Politics in the USA is making some people on both the left and right threaten to leave if the other person gets elected. OK. Don't forget we can help you sell your house.
Also, things are a bit different in other countries. Just an FYI.
Wherever you may go around the world, it’s easy to conclude that if a home has four walls and a ceiling, everything else must be broadly the same. Well, even if that were true (and it’s not) there are still tiny differences between a house on the other side of the world and the house you normally live in that can be quite unsettling the first time you encounter them.
So, having conducted extensive research into American and British households (by comparing notes between the traveling experiences of Anglophenia writers) what are the things that are commonly recognizable to most British households that will come as a surprise to most American visitors?
To avoid getting stung by unexpected bills for gas and electricity, some British households use a system whereby they go to a local shop and have credit placed on an electronic tag called a PayPoint key. Just as a pay-as-you-go phone gives you a set amount of credit to make and receive calls, so the PayPoint key gives you a certain amount of gas, electricity or even water. This is just a modern update on the old system which relied upon putting coins in a meter.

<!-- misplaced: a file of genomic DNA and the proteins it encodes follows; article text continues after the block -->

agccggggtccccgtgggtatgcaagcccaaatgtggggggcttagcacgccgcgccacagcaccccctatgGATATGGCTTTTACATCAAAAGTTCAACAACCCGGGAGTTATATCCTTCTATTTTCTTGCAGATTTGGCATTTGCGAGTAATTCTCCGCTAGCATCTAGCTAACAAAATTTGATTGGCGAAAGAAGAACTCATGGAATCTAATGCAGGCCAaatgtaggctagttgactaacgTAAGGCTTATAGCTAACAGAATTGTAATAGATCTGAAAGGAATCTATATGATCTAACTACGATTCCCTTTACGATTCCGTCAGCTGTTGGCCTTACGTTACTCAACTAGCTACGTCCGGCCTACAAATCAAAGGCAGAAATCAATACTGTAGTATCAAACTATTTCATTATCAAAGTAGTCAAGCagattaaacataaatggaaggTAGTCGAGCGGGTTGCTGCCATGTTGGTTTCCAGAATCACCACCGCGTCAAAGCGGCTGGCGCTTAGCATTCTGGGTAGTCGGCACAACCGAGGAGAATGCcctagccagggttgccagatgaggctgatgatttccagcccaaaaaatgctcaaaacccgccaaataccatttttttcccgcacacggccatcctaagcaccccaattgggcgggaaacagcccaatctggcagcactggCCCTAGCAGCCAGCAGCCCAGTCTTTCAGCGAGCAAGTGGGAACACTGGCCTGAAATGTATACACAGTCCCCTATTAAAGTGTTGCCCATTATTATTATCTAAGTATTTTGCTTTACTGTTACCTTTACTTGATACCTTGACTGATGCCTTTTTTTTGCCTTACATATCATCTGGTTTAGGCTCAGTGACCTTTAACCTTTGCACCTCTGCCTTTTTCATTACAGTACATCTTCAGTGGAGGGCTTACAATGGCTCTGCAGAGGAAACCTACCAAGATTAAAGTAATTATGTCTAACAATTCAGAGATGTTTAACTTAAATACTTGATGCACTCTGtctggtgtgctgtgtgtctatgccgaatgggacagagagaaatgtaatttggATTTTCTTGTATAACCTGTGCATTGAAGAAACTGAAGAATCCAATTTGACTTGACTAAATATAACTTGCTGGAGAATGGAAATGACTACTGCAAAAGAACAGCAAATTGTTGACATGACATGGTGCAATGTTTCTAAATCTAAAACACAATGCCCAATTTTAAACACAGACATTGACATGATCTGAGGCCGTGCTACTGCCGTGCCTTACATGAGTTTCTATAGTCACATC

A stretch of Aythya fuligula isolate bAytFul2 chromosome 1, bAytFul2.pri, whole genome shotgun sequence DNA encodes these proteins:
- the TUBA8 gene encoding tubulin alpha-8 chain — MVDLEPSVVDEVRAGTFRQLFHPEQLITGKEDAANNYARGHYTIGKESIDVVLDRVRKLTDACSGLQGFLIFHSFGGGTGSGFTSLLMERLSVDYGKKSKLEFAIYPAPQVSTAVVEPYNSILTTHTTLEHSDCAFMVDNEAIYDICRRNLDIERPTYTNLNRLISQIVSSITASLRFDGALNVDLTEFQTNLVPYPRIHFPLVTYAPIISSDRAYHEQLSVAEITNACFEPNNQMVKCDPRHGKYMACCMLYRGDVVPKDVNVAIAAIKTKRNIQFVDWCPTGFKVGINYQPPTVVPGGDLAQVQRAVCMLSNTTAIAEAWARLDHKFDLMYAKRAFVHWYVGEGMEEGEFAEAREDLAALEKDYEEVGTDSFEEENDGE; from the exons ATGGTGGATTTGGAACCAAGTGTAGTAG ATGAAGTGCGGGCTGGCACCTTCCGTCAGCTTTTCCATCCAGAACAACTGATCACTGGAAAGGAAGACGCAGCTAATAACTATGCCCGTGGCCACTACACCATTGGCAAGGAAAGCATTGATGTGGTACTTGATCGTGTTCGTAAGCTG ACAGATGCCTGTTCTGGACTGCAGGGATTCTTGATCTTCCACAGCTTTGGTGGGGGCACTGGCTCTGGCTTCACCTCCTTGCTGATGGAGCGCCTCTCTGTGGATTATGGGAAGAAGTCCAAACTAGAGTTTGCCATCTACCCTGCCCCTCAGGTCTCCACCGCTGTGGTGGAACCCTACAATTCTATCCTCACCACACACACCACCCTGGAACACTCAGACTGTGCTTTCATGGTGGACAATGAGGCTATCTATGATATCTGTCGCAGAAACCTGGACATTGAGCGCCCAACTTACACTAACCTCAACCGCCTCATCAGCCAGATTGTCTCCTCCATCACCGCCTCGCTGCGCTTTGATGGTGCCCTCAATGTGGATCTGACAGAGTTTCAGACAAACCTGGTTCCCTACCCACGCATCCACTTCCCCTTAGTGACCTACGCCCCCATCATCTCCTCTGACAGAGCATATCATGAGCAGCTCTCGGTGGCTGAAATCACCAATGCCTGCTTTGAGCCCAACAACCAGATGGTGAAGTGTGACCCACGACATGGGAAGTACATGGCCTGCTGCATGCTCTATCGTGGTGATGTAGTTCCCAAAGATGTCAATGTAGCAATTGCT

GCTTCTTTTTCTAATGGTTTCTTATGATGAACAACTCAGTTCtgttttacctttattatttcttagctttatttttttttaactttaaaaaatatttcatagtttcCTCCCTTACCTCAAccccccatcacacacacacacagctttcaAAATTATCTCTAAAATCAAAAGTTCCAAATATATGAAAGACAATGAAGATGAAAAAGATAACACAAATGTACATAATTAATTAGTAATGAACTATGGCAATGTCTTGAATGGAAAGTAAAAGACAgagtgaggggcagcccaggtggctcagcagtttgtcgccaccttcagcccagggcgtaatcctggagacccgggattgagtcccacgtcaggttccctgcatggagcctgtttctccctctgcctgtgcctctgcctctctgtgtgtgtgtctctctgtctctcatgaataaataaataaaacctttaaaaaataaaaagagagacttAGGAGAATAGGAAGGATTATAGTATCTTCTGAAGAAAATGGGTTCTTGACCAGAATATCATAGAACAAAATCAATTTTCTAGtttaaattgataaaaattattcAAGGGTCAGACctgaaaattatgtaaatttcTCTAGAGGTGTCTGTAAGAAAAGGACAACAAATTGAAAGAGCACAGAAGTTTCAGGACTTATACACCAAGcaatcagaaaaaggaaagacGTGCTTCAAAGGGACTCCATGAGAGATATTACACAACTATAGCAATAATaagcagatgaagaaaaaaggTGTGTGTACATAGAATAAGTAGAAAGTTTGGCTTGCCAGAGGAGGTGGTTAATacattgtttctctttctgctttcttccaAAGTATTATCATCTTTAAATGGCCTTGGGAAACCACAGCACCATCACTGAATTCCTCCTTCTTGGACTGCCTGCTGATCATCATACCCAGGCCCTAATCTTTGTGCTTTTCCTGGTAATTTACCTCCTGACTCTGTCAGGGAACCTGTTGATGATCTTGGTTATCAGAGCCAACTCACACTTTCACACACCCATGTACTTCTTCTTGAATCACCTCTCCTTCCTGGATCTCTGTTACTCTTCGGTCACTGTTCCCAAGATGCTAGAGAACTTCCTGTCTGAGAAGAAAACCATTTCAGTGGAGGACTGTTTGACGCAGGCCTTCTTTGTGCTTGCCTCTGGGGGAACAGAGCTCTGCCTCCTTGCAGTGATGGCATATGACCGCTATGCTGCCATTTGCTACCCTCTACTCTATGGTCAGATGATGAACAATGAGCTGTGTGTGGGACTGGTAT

Due to a healthy fear of electrocution, British bathrooms don’t tend to be wired up for electricity, as it does not play nicely with water. The noble exception to this rule is the two-pin electric shaver socket, which can either be wall-mounted or part of the light over a mirror. Some bathrooms don’t even have the light switch in the room: It’s out in the hall or landing, just by the door. It’s worth checking this before you find yourself feeling a wall in the middle of the night while busting for a pee.
This is worth getting right before you’re in too much of a hurry. Should you need to use the conveniences, ask for a bathroom and you may be directed to a room with a bath in it, but no toilet. The Brits are terribly literal like that. By all means, ask if you can use the toilet, or the lavatory, or the loo, and they will immediately direct you to the nearest room in which you can do your business.